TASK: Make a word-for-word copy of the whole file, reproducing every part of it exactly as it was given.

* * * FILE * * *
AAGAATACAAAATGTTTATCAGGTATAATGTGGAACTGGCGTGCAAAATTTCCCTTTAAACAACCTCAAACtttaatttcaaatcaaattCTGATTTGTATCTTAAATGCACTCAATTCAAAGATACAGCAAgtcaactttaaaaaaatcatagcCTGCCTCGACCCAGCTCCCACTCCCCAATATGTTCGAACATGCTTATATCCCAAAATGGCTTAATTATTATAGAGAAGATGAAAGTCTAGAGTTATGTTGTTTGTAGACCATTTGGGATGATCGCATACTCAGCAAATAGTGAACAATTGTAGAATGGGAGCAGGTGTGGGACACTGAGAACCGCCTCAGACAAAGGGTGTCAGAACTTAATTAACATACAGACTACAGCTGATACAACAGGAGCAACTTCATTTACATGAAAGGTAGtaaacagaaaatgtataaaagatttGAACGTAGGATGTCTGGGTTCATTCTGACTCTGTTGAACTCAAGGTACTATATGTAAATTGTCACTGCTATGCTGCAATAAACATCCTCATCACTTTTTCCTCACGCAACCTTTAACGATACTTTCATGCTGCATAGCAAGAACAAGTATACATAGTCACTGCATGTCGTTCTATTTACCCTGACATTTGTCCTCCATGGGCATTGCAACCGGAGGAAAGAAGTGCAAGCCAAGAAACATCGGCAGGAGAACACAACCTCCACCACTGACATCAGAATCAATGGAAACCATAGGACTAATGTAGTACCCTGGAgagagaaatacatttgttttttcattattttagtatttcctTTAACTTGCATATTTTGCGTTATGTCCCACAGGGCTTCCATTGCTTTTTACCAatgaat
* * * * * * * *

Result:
AAGAATACAAAATGTTTATCAGGTATAATGTGGAACTGGCGTGCAAAATTTCCCTTTAAACAACCTCAAACtttaatttcaaatcaaattCTGATTTGTATCTTAAATGCACTCAATTCAAAGATACAGCAAgtcaactttaaaaaaatcatagcCTGCCTCGACCCAGCTCCCACTCCCCAATATGTTCGAACATGCTTATATCCCAAAATGGCTTAATTATTATAGAGAAGATGAAAGTCTAGAGTTATGTTGTTTGTAGACCATTTGGGATGATCGCATACTCAGCAAATAGTGAACAATTGTAGAATGGGAGCAGGTGTGGGACACTGAGAACCGCCTCAGACAAAGGGTGTCAGAACTTAATTAACATACAGACTACAGCTGATACAACAGGAGCAACTTCATTTACATGAAAGGTAGtaaacagaaaatgtataaaagatttGAACGTAGGATGTCTGGGTTCATTCTGACTCTGTTGAACTCAAGGTACTATATGTAAATTGTCACTGCTATGCTGCAATAAACATCCTCATCACTTTTTCCTCACGCAACCTTTAACGATACTTTCATGCTGCATAGCAAGAACAAGTATACATAGTCACTGCATGTCGTTCTATTTACCCTGACATTTGTCCTCCATGGGCATTGCAACCGGAGGAAAGAAGTGCAAGCCAAGAAACATCGGCAGGAGAACACAACCTCCACCACTGACATCAGAATCAATGGAAACCATAGGACTAATGTAGTACCCTGGAgagagaaatacatttgttttttcattattttagtatttcctTTAACTTGCATATTTTGCGTTATGTCCCACAGGGCTTCCATTGCTTTTTACCAatgaat